We got the official word recently, like so many other parents, that our kids' summer camps were canceled.
August was going to be my son's first time at sleep-away camp. One of his best pals from school was going to be his bunkmate. My daughter was going to try a new YMCA sleep-away camp in June, also with a good friend.
Maybe next year.
Camp cancellations are, logistically, a pain in the neck. Families use day camps and sleep-away camps as safe, fun, reliable summer child care. There's a long, rich history of Chicago parents sleeping outside park district buildings or waiting, sweating, with their fingers hovering over the "enter" keys on their computers for the exact moment registration opens, all in an attempt get into the camps of their choosing before the spots fill up.
But camp is more than just a way to fill the days between school years.
Camp has become, over the last couple decades, a way to coax certain interests out of our children; a place to nurture budding talents; a chance to get a leg up on next school year; a retreat where our children can be surrounded by kids who are similarly wired. There's STEM camp and culinary adventure camp and 3D printing camp and '80s rock camp and improv camp and baseball camp and sewing camp and debate camp and French camp and archery camp and so on.
Until now. Now there's a patchwork of cancellations and online options and wait-and-see emails.
I'm trying to see this as an invitation to rethink summer.
My generation (I'm 45) is among the first to be sold (often for a hefty price) the idea that a perfect childhood was not only possible for us to create for our children, but imperative. There was a wrong way to parent and a right way to parent and with the proper combination of purchasing and researching, we could arrive upon the right way.
Before our children even joined our families, many of us were reading manuals and ranking preschools and learning to cook organic baby food from scratch and registering at Babies R Us for Boppy nursing pillows because regular pillows were too regular.
Parenting, for us, became a verb. A full-time endeavor.
"Today parents pour more capital _ both emotional and literal _ into their children than ever before, and they're spending longer, more concentrated hours with their children than they did when the work-day ended at five o'clock and the majority of women stayed home," Jennifer Senior writes in her brilliant book, "All Joy and No Fun."
"Before urbanization," Senior writes, "children were viewed as economic assets to their parents. If you had a farm, they toiled alongside you to maintain its upkeep; if you had a family business, the kids helped mind the store. But all of this dramatically changed with the moral and technological revolutions of modernity. As we gained in prosperity, childhood came increasingly to be viewed as a protected, privileged time, and once college degrees became essential to getting ahead, children became not only a great expense but subjects to be sculpted, stimulated, instructed, groomed."
Why would that pause during the summer?
It wouldn't. Until now. I'm sort of psyched.
My kids are 10 and 14. I've tried all different approaches to summer, with varying degrees of structure, and I've always felt a tug between filling their days with all the cool options at our fingertips (Art Institute of Chicago camp!) and protecting their days from too many activities because it's summer and they're children.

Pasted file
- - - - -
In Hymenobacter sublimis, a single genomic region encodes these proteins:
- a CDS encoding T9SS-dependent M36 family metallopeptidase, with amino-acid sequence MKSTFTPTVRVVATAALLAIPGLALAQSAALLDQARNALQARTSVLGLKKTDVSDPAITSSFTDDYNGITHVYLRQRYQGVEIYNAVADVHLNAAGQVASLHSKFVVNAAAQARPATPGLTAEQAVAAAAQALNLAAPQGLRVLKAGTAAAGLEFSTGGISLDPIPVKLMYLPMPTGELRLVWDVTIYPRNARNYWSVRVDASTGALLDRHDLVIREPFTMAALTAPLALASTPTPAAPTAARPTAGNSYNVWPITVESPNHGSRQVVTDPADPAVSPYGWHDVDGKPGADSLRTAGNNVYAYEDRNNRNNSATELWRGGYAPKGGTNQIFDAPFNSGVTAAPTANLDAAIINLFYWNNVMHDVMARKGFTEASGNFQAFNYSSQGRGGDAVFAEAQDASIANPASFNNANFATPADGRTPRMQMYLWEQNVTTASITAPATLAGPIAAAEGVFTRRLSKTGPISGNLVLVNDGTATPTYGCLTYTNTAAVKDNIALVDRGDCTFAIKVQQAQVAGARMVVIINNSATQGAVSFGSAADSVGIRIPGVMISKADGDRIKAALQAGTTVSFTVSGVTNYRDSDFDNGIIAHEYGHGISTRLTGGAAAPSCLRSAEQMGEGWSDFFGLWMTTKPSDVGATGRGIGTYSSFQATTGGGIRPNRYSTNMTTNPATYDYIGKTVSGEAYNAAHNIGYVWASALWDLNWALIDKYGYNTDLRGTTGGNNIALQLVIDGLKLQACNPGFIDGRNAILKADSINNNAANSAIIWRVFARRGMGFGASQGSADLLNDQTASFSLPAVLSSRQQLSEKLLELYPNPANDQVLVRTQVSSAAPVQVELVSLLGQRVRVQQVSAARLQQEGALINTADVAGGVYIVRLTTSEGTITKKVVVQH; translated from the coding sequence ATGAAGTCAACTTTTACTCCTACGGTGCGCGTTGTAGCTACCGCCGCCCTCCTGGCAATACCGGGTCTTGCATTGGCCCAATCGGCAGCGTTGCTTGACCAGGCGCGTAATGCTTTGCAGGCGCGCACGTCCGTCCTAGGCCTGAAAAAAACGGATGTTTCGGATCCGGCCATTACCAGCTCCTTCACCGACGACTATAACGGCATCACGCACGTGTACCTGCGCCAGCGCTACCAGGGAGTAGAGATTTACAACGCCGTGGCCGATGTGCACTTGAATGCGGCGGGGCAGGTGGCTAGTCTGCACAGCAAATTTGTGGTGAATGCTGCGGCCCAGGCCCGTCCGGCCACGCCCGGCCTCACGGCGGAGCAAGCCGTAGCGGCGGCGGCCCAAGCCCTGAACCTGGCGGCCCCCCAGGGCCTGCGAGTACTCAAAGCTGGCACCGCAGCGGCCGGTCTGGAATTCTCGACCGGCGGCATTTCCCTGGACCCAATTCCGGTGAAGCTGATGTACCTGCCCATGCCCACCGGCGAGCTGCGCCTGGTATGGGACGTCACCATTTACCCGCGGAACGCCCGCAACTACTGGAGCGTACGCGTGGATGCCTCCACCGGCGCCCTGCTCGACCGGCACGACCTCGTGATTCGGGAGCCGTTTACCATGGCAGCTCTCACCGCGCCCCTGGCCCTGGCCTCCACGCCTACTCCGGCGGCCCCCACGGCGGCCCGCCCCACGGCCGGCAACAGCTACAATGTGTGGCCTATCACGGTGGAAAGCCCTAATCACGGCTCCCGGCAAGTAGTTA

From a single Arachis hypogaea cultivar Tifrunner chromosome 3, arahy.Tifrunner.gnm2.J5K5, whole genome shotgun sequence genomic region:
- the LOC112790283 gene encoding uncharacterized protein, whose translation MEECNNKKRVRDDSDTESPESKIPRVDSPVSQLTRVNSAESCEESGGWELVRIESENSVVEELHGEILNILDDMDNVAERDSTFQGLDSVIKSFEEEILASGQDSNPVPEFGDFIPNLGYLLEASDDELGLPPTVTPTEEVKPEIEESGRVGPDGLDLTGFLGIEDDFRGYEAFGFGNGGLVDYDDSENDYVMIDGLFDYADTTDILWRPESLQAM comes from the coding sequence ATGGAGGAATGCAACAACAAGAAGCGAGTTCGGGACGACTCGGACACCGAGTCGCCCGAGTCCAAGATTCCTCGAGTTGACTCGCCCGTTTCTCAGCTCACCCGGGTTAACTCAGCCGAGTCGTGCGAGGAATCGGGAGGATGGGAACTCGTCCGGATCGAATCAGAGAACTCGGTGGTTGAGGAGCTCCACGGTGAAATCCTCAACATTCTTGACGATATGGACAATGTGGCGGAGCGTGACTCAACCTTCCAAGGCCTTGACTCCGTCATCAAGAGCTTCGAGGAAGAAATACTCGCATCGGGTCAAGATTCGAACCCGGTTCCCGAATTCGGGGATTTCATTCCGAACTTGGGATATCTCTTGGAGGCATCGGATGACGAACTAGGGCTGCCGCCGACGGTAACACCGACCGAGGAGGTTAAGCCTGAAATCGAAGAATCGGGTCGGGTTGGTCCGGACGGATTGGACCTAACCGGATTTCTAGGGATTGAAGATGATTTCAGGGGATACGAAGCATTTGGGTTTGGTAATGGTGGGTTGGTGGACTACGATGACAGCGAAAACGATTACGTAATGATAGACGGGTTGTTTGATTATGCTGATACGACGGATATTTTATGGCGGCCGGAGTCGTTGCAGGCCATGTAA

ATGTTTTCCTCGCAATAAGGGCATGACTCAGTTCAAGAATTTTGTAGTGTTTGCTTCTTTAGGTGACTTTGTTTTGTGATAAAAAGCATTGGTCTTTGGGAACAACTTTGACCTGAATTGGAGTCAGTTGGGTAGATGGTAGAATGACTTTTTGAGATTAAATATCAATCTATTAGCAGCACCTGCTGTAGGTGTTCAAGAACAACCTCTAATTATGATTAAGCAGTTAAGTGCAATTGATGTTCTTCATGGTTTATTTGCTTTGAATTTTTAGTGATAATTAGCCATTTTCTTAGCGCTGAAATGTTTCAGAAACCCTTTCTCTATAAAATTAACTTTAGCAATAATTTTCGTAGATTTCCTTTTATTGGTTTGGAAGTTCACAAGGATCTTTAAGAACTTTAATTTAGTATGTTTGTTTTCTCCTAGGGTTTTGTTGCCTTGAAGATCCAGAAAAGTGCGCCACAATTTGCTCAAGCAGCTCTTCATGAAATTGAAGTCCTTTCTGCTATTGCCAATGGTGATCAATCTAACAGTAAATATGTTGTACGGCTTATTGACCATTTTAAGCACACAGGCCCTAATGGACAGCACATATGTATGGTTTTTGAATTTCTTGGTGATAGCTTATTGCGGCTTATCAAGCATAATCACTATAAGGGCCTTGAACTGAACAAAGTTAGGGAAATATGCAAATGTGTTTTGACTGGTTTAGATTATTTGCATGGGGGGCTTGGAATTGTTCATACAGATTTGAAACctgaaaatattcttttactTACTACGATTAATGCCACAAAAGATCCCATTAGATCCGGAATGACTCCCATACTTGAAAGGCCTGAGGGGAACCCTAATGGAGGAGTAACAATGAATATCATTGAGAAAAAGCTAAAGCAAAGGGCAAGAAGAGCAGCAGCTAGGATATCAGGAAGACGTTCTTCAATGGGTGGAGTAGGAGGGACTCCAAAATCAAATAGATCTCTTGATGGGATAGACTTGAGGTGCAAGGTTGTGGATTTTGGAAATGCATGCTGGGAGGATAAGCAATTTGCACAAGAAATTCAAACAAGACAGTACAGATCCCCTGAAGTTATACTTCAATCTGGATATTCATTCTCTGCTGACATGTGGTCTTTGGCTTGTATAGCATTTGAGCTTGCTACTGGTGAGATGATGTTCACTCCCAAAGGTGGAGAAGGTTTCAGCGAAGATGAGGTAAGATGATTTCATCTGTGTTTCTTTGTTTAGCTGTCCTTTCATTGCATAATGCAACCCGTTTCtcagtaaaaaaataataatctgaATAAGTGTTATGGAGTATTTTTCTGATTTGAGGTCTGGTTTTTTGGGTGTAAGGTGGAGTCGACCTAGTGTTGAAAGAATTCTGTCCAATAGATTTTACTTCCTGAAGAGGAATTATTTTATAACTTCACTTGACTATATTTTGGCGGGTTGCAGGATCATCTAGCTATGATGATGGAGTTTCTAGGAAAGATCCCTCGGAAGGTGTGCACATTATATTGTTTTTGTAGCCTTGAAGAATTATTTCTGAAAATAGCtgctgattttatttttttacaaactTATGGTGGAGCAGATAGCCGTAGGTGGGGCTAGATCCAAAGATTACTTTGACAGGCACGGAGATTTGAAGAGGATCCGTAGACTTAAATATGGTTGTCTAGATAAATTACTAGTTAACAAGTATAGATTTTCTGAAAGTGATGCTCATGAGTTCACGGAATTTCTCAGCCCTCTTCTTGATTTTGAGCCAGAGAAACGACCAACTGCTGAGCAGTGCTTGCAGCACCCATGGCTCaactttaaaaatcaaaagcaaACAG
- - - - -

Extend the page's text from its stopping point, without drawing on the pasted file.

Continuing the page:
This summer, our options will be pretty limited, even beyond the realm of camp. There's no guarantee Chicago's beaches or public pools will open. No reason to believe, right now, that we'll be filling our weekends with Little League games or our evenings with minor league games. We've canceled all of our travel plans. It may feel a whole lot like March and April and May have felt, but hotter. Maybe I'll splurge for a fancy sprinkler.
It will be tricky and tense at times. (As I was writing this, my son yelled at my daughter, "You can't just come in my room when I don't want you in my room. IT'S A HUMAN RIGHTS ISSUE." And that is while they still have e-learning to keep them semi-occupied.)
But I'm eager for this unorthodox summer.
The coronavirus has, like nothing before it, laid bare the fallacy of a perfect childhood as something parents could create or control or purchase. We were never in charge of everything and everyone that would shape and teach and harm and feed and entice and befall our children. We were never in charge of even a slice of it. A global pandemic shakes you out of that dream real quick.
I feel like I'm parenting with a different, clearer lens now. A walk after dinner is an outing for us, probably the first and only one of the day. A card game can last several days. We talk so much more now. I know my son's third favorite color. (I used to know only the first one.) We're around for so many more of each other's moments and stories and questions and fears and meltdowns and belly laughs.
Summer has always been an anomaly. A pause and a shift in the usual routines. Maybe this one will feel more like a roadmap for a future _ a future we have very little control over. (Never did, but some of us are only beginning to grasp that.) A future shaped by the knowledge that our kids don't need us to control their outcomes or clear their paths of obstacles or purchase all the right gear nearly as much as they need our time and our delight in their presence.
I've got plenty of those.
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